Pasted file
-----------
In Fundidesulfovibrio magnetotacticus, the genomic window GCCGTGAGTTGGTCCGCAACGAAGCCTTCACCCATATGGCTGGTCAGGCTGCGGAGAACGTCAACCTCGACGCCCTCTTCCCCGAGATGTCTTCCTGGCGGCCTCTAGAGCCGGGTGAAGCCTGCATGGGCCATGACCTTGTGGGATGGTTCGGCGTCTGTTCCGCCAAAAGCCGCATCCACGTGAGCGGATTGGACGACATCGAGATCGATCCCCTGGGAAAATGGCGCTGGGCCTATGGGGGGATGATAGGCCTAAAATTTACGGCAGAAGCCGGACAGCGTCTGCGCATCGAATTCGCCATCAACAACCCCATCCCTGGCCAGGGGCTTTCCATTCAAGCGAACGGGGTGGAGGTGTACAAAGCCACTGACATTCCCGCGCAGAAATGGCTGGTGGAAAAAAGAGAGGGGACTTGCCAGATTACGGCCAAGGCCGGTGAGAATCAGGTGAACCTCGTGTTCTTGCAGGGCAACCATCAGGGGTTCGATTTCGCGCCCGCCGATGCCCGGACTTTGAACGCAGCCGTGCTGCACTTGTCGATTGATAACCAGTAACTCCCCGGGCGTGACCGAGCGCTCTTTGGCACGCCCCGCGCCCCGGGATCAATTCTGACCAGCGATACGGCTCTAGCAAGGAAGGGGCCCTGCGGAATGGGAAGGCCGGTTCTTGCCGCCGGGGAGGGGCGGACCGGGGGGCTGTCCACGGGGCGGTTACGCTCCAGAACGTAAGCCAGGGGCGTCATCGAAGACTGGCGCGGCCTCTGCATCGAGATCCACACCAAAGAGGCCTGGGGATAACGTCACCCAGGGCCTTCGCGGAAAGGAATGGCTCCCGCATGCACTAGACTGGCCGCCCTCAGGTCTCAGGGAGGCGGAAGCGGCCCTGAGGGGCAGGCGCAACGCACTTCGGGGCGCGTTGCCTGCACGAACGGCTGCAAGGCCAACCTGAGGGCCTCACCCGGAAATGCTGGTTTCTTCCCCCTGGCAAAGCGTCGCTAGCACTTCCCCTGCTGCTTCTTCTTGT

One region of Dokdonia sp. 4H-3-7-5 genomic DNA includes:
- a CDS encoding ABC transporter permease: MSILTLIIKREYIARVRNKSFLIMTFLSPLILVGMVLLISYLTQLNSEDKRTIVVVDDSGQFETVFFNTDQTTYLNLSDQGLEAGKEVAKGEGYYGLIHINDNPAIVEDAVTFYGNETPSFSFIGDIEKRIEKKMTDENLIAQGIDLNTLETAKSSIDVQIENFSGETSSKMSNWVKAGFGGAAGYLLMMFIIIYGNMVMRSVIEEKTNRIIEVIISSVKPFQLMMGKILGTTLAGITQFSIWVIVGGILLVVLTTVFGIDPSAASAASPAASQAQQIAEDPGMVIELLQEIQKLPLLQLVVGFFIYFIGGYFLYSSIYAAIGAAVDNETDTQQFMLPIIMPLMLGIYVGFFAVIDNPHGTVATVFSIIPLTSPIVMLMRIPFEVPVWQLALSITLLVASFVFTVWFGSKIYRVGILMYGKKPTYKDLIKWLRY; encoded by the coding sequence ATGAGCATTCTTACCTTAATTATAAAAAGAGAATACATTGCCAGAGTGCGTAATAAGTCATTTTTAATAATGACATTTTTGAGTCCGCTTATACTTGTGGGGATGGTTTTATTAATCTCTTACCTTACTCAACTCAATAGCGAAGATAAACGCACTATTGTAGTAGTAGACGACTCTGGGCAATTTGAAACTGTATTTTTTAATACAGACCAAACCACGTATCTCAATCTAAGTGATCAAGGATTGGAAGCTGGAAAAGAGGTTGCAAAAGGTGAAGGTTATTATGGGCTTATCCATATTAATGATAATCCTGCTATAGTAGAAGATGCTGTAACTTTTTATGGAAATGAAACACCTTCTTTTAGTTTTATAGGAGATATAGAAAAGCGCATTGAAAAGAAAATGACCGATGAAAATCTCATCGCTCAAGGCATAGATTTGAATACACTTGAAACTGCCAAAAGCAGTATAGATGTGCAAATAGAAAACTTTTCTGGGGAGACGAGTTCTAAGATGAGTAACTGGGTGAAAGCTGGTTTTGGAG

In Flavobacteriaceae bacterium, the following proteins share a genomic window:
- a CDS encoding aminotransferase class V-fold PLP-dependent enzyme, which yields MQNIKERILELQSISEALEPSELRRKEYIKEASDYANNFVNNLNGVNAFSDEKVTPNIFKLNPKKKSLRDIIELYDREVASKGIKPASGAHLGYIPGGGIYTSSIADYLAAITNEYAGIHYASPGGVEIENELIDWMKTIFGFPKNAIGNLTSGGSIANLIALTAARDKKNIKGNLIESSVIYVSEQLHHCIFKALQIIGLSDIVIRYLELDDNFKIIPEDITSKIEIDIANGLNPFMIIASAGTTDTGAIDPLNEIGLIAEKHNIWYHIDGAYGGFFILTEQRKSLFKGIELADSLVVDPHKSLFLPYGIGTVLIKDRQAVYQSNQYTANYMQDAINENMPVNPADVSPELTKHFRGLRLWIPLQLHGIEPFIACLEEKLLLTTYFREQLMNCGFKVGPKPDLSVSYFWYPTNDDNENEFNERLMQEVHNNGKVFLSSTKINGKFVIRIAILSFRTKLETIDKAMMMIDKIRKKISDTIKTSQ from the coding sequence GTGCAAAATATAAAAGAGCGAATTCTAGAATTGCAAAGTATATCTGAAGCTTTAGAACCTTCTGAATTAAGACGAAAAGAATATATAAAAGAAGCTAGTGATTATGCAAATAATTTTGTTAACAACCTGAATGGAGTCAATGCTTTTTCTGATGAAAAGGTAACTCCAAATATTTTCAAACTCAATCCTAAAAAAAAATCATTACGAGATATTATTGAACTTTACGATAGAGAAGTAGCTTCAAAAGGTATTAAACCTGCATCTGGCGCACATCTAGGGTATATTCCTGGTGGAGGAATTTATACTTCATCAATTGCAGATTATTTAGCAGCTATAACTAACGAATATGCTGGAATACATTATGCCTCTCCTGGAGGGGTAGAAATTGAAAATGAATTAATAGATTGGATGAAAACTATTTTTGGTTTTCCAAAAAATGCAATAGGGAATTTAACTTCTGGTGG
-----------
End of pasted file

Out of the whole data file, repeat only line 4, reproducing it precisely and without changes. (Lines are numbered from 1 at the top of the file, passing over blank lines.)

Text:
In Flavobacteriaceae bacterium, the following proteins share a genomic window: